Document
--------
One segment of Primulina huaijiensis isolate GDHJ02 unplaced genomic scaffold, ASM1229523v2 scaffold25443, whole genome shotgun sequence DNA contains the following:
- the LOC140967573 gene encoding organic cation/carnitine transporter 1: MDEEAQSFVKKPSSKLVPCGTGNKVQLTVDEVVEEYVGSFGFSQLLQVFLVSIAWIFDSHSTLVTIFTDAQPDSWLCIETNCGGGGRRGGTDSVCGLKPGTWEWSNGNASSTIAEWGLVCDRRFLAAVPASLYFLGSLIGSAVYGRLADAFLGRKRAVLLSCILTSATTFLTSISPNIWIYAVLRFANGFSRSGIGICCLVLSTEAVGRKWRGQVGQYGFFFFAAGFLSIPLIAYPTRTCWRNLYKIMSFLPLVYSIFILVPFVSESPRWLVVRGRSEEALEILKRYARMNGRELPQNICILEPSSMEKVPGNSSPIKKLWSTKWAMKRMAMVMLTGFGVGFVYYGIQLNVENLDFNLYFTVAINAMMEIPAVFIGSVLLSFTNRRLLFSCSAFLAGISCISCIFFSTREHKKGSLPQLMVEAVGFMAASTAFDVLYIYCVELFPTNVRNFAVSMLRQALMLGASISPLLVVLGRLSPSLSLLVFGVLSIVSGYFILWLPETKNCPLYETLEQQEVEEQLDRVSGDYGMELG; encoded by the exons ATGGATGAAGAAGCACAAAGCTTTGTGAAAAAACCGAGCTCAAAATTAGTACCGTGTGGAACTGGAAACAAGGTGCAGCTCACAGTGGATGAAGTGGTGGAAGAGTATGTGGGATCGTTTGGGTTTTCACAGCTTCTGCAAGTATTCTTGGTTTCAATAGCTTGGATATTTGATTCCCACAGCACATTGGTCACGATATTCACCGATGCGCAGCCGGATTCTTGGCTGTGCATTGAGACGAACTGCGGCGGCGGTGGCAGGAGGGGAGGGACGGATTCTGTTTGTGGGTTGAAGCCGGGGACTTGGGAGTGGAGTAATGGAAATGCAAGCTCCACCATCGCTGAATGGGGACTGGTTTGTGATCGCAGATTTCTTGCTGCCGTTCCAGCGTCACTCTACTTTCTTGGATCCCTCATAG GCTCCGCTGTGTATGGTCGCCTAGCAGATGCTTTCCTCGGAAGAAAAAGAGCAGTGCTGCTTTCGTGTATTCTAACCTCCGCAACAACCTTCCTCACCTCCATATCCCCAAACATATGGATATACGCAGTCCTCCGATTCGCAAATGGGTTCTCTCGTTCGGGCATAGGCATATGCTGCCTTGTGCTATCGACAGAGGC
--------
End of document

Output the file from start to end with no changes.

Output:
One segment of Primulina huaijiensis isolate GDHJ02 unplaced genomic scaffold, ASM1229523v2 scaffold25443, whole genome shotgun sequence DNA contains the following:
- the LOC140967573 gene encoding organic cation/carnitine transporter 1: MDEEAQSFVKKPSSKLVPCGTGNKVQLTVDEVVEEYVGSFGFSQLLQVFLVSIAWIFDSHSTLVTIFTDAQPDSWLCIETNCGGGGRRGGTDSVCGLKPGTWEWSNGNASSTIAEWGLVCDRRFLAAVPASLYFLGSLIGSAVYGRLADAFLGRKRAVLLSCILTSATTFLTSISPNIWIYAVLRFANGFSRSGIGICCLVLSTEAVGRKWRGQVGQYGFFFFAAGFLSIPLIAYPTRTCWRNLYKIMSFLPLVYSIFILVPFVSESPRWLVVRGRSEEALEILKRYARMNGRELPQNICILEPSSMEKVPGNSSPIKKLWSTKWAMKRMAMVMLTGFGVGFVYYGIQLNVENLDFNLYFTVAINAMMEIPAVFIGSVLLSFTNRRLLFSCSAFLAGISCISCIFFSTREHKKGSLPQLMVEAVGFMAASTAFDVLYIYCVELFPTNVRNFAVSMLRQALMLGASISPLLVVLGRLSPSLSLLVFGVLSIVSGYFILWLPETKNCPLYETLEQQEVEEQLDRVSGDYGMELG; encoded by the exons ATGGATGAAGAAGCACAAAGCTTTGTGAAAAAACCGAGCTCAAAATTAGTACCGTGTGGAACTGGAAACAAGGTGCAGCTCACAGTGGATGAAGTGGTGGAAGAGTATGTGGGATCGTTTGGGTTTTCACAGCTTCTGCAAGTATTCTTGGTTTCAATAGCTTGGATATTTGATTCCCACAGCACATTGGTCACGATATTCACCGATGCGCAGCCGGATTCTTGGCTGTGCATTGAGACGAACTGCGGCGGCGGTGGCAGGAGGGGAGGGACGGATTCTGTTTGTGGGTTGAAGCCGGGGACTTGGGAGTGGAGTAATGGAAATGCAAGCTCCACCATCGCTGAATGGGGACTGGTTTGTGATCGCAGATTTCTTGCTGCCGTTCCAGCGTCACTCTACTTTCTTGGATCCCTCATAG GCTCCGCTGTGTATGGTCGCCTAGCAGATGCTTTCCTCGGAAGAAAAAGAGCAGTGCTGCTTTCGTGTATTCTAACCTCCGCAACAACCTTCCTCACCTCCATATCCCCAAACATATGGATATACGCAGTCCTCCGATTCGCAAATGGGTTCTCTCGTTCGGGCATAGGCATATGCTGCCTTGTGCTATCGACAGAGGC